Tuesday, November 07, 2006


Written by Hombre Divertido

Destined to be a college campus classic, Borat takes the standard fish-out-of-water concept and brings the comedic vehicle to some of the rankest levels seen in years.

Borat, 20th Century Fox's big-screen incarnation of Sacha Baron Cohen's Kazakh journalist from Da Ali G Show, travels to America to learn of our country. A premise ripe with comedic opportunities that stirred the emotions of the actual citizens of Kazakhstan, as reported in the news weeks before the release of the film, and rightfully so as this story depicts them as being far more backwards than anything we’ve encountered cinematically since Deliverance.

After briefly introducing us to Borat’s home and family, our story really begins in New York, as the actual trip to America is skipped all together which was an interesting directorial choice as it would have seemed to have been fraught with comedic opportunities. Nonetheless, we pick up our hero in the big city, as the camera follows him through many adventures, interviews, etc. Though most of the jokes we hear while meeting Borat’s family have been heard before, there are some gems delivered in the introduction of other town folk, and the interviews and footage of his experiences in the first few days in the big city are quite humorous. Unfortunately, the story then breaks down as does the film itself.

It is disappointing that the writer and director could not have stuck to their proverbial instinctive guns and delivered a mockumentary revolving around a foreign reporter traveling to our country full of subtle humor equal to the bear head in the refrigerator, rather than have so much potential get lost on a weak story filled with cheap jokes as Borat becomes obsessed with getting to California to find Pamela Anderson.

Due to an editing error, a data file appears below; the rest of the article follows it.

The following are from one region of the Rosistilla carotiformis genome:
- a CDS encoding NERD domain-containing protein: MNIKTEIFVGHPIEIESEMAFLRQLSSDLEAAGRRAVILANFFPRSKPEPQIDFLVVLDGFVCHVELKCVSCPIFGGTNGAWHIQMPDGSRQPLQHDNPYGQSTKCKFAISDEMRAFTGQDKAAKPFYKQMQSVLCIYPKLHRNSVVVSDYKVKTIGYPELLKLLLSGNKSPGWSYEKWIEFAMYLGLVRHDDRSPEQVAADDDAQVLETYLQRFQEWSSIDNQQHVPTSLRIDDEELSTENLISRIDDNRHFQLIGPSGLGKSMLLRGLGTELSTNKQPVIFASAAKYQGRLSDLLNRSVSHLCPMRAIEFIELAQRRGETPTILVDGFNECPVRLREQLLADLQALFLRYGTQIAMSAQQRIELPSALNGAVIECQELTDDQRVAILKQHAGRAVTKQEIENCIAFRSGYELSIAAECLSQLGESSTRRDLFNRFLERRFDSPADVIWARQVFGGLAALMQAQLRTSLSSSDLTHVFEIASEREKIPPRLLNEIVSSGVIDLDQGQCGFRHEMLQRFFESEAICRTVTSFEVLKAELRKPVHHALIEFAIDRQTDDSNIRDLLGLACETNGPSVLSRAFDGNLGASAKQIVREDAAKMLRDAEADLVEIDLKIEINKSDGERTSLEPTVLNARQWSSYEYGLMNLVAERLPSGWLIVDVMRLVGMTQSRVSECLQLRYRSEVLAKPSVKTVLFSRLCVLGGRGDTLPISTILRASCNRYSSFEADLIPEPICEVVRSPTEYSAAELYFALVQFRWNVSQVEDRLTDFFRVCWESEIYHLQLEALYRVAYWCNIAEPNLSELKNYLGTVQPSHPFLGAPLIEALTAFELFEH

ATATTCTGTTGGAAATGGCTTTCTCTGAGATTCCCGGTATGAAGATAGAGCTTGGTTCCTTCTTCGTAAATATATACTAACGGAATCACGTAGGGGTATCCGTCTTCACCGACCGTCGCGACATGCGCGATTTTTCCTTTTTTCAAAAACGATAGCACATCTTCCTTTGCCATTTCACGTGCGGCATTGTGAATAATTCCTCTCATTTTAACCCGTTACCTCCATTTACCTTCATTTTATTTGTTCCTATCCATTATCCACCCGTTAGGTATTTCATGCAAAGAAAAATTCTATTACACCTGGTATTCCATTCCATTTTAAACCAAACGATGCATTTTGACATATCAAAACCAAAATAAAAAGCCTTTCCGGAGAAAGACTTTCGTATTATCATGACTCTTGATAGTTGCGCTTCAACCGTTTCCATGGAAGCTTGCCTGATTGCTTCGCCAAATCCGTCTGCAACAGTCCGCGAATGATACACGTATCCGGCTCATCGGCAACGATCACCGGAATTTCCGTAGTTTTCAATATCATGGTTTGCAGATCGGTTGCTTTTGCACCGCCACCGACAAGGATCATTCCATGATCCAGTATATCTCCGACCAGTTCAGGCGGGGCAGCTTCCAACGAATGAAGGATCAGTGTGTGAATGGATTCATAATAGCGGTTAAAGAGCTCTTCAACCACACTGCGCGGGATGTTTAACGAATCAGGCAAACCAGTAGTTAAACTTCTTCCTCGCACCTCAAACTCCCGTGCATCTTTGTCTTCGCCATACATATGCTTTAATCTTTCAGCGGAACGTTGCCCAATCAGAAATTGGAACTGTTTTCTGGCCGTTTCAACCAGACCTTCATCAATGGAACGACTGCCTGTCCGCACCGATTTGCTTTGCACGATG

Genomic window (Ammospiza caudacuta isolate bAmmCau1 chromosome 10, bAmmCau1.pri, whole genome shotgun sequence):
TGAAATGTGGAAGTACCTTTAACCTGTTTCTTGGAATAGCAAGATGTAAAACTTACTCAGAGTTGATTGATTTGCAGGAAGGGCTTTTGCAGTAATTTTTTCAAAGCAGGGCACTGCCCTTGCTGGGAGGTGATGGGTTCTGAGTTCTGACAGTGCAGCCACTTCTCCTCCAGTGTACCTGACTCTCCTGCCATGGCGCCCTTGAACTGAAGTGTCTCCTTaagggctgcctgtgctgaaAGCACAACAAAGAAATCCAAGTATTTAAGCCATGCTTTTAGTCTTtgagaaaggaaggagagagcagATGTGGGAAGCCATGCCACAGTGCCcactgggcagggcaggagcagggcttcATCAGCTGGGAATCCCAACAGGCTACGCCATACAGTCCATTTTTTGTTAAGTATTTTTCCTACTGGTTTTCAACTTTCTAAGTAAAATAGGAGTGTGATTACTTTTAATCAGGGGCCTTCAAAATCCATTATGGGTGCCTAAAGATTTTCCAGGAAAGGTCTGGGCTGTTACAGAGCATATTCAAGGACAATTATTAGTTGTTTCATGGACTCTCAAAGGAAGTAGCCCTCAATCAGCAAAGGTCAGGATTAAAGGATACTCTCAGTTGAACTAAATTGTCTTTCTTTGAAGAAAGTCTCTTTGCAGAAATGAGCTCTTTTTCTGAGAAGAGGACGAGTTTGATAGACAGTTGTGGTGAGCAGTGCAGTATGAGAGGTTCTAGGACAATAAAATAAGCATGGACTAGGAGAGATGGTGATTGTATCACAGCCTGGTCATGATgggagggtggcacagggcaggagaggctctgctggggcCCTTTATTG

The final cut of this film plays like a cross between a mockumentary and a situation comedy, with the situation comedy scenes looking staged and sorely out of place. The cast takes tremendous risks in some of the improvised scenes and many of them pay off. Unfortunately some of the staged material comes off as simply offensive, though loved by many.

Recommendation: This film has some classic comedic moments in it as well as some that are classically offensive and absurd. It is sure to be a box-office bonanza, but cannot compete with classic mockumentaries of the past such as This is Spinal Tap where subtle humor reigned.

For better constructed fish-out-of-water tales regarding foreigners coming to the United States you might want to check out Moscow on the Hudson or even Crocodile Dundee, though it is apparent that today’s movie going audience prefers Borat bringing his fecal matter to the dinner table in a bag rather than Crocodile Dundee attempting to understand the purpose of a bidet.